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Ron Patton | June 20, 2019
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Last night there appeared to be an overwhelming amount of interest in the Transhuman agenda of stopping the aging process. There were however a few people who were a bit concerned about how technology is little by little taking away our humanity. The biggest concern was with spiritual and emotional wellbeing.

Transhumanism is a cultural movement, often represented as H+ (humanity plus), which believes that human limitations can be overcome with technology. While there are people who actively consider themselves a part of this group, everyone uses transhuman technologies without even realizing it — even you. How can this be? You don’t have a computer integrated into your brain, right?

With a broader understanding of what technology means, it becomes clear that you don’t need to convert completely to Cyborg consciousness or even want your brain downloaded into a computer to be thinking like a transhuman.

We have already begun to displace certain attributes typically characterized as human into all of our technology. Our memories have been on the decline since the invention of writing when remembering whole stories became unnecessary. Now, our memory has been almost entirely displaced onto our smartphone calendars and search engines like Google.

Nonstop communication on our computers, phones, and tablets gives us undeniable convenience. It all sounds great at first. Then, think about the countless times you’ve received a message, unsure what tone it should be read in—or how you should respond.

Trolls have been known to bully your children, you might have been harassed online and it has fouled your day.

The emotional rollercoaster that technology gives us, especially social platforms, is taking its toll on us psychologically.

Society has recently become so aware of emotional well-being and how to achieve it. We are constantly surrounded by campaigns that encourage us to take a break from work, clear our heads, and purify our minds to relax.

We are coerced in developing an online identity – pick a side politically, share your religious beliefs and your sexual orientation. Then there are hashtag activists that bombard you with causes to joining and petitions to sign.

It truly is taxing on our brains.

Technology does not portray emotion or intent clearly, yet society puts an emphasis on emotional awareness.

It is a technological paradox that brings with it a new type of anxiety and post-traumatic stress.

A former Facebook moderator is suing the company, claiming that the images she was expected to review on the site have given her post-traumatic stress disorder.

Selena Scola of San Francisco worked at Facebook for nine months through staffing contractor Pro Unlimited, also named in the litigation. There, she claims in the lawsuit, she was subjected to thousands of ‘videos, images and live-streamed broadcasts of child sexual abuse, rape, torture, bestiality, beheadings, suicide, and murder’.

Despite helping to establish a voluntary code for training, counseling and supporting content moderators more than ten years ago, she claims, Facebook has been failing to abide by its own guidelines. According to the lawsuit, Scola didn’t get the training she should have in how to handle the distress caused by the job.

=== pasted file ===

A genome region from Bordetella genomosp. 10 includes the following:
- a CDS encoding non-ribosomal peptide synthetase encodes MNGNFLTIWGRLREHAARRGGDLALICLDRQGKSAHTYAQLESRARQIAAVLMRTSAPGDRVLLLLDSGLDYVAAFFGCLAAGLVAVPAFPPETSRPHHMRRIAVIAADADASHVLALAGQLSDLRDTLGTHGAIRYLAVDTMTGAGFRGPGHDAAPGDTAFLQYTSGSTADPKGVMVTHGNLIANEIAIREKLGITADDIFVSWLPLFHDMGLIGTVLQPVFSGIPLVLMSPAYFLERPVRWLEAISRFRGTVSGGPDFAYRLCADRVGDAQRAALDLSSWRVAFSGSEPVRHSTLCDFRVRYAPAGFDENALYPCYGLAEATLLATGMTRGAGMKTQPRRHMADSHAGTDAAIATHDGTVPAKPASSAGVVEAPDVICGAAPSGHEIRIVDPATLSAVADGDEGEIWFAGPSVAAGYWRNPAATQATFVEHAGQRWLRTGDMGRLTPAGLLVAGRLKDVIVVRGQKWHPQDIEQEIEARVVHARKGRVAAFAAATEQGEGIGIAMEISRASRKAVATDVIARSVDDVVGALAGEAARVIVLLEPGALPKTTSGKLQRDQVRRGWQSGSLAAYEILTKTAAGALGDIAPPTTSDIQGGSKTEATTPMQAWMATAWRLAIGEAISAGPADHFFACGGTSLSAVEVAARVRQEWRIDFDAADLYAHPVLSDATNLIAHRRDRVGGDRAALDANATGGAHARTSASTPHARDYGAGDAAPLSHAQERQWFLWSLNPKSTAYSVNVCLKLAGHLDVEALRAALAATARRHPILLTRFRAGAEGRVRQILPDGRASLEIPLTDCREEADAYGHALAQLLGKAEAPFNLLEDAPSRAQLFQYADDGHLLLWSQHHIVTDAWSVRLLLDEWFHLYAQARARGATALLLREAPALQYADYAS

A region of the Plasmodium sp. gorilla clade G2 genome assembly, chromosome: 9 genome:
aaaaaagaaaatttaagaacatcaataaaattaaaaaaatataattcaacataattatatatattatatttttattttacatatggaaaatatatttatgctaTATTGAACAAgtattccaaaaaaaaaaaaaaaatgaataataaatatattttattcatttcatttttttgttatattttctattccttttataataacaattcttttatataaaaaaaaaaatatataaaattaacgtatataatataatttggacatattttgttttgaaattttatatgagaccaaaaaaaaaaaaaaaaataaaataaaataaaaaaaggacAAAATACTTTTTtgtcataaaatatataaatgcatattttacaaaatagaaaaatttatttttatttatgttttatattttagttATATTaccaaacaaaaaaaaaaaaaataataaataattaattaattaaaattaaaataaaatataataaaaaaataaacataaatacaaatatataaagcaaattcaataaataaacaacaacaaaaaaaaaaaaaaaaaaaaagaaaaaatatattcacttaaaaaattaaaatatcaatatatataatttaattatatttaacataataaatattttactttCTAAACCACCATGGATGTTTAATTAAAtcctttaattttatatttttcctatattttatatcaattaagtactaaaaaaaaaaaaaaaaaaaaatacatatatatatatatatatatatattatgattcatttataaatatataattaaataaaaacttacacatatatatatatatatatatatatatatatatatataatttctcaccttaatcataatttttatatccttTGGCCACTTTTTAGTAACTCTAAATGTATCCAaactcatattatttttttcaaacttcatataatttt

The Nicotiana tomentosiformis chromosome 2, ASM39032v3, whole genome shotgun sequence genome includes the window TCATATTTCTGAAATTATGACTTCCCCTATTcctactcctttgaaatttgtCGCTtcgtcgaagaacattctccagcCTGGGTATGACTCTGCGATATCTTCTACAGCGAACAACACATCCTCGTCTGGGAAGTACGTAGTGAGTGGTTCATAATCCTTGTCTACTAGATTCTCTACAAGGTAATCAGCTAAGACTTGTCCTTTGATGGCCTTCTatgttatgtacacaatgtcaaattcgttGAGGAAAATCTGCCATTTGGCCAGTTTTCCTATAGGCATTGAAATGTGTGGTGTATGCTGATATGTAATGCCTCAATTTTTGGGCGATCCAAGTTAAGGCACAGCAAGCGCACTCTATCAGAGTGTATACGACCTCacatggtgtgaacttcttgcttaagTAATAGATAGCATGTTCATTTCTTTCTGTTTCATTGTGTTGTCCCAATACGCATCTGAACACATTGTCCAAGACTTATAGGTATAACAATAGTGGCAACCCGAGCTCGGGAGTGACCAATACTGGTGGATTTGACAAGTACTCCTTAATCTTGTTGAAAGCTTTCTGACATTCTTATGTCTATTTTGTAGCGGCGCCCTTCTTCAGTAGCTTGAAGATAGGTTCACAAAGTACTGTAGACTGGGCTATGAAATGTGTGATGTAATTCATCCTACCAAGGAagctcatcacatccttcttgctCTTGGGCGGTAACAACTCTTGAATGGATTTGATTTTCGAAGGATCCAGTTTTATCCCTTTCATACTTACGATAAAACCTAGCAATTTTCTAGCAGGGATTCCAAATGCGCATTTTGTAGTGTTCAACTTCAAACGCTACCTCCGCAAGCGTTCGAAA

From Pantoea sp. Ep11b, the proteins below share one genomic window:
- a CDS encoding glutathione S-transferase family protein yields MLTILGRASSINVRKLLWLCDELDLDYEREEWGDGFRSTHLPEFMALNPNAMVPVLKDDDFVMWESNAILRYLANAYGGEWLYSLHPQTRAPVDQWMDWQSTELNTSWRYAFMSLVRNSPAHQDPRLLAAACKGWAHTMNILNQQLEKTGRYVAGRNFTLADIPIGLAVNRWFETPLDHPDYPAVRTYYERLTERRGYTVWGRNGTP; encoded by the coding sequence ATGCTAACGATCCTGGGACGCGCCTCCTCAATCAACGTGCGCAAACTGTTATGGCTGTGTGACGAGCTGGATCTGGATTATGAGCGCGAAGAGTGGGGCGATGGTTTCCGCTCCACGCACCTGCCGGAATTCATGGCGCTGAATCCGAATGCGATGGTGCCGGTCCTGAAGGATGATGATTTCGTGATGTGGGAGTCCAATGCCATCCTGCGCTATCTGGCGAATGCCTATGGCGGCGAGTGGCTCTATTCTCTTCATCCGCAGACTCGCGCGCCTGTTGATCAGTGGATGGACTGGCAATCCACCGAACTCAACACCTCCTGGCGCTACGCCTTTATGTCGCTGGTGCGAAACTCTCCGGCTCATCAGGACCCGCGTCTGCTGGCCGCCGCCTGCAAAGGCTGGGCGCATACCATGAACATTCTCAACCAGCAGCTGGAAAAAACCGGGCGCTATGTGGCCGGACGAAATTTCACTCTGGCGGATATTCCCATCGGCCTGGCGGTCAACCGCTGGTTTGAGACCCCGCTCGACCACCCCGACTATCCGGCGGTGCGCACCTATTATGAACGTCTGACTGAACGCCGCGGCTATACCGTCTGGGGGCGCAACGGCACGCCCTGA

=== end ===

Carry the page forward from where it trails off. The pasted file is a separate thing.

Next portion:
Recently it was reported that Keith Utley, a Facebook moderator died of a heart attack while working as a moderator at the company.

Keith Utley was just 42-years-old when he died at his desk.

He had spoken out about how the grotesque videos were affecting his mental health, but he was also desperate to keep his job to support his family.

A former lieutenant commander of the Coast Guard he was one of the 800 workers employed by Cognizant – a Facebook content moderation site in Tampa, Florida.

The stress of the job was crippling Keith, who openly expressed that he was struggling with the content he saw.

An anonymous worker told “The Verge” website that being completely ensconced in social media can put you in a state of mind that is unworldly.

Keith was a graveyard shift worker and was found slumped over his desk in March last year, his colleagues raised the alarm when they noticed he was in distress and started sliding out of his chair.

According to The Verge, two co-workers began to perform CPR but no defibrillator was available in the building. By the time paramedics arrived, one worker said that Keith had already begun to turn blue.

According to one report, many of the staff members didn’t even look up from their screens. Many had no idea how long Keith had been dead.

Keith was pronounced dead in hospital, further information about his health history or exact circumstances of death were not released.

He left behind his wife Joni and two young daughters.

This whole scenario seemed as if it could have been part of a script form the TV show, Black Mirror.

For those of you who may not be familiar, Black Mirror is a British anthology science fiction television series. It examines modern society, particularly with regard to the unanticipated consequences of new technologies. Episodes are standalone, usually set in an alternative present or the near future, and often subjected to a dark and satirical tone.

Basically, it’s The Twilight Zone for those who are cynical about where technology is taking us.

Many people were acquainted with the “choose your own journey” television event “Bandersnatch” which was an installment in the Black Mirror series.

What is terrifying about the series is that most of the stories they present seem to eerily come true.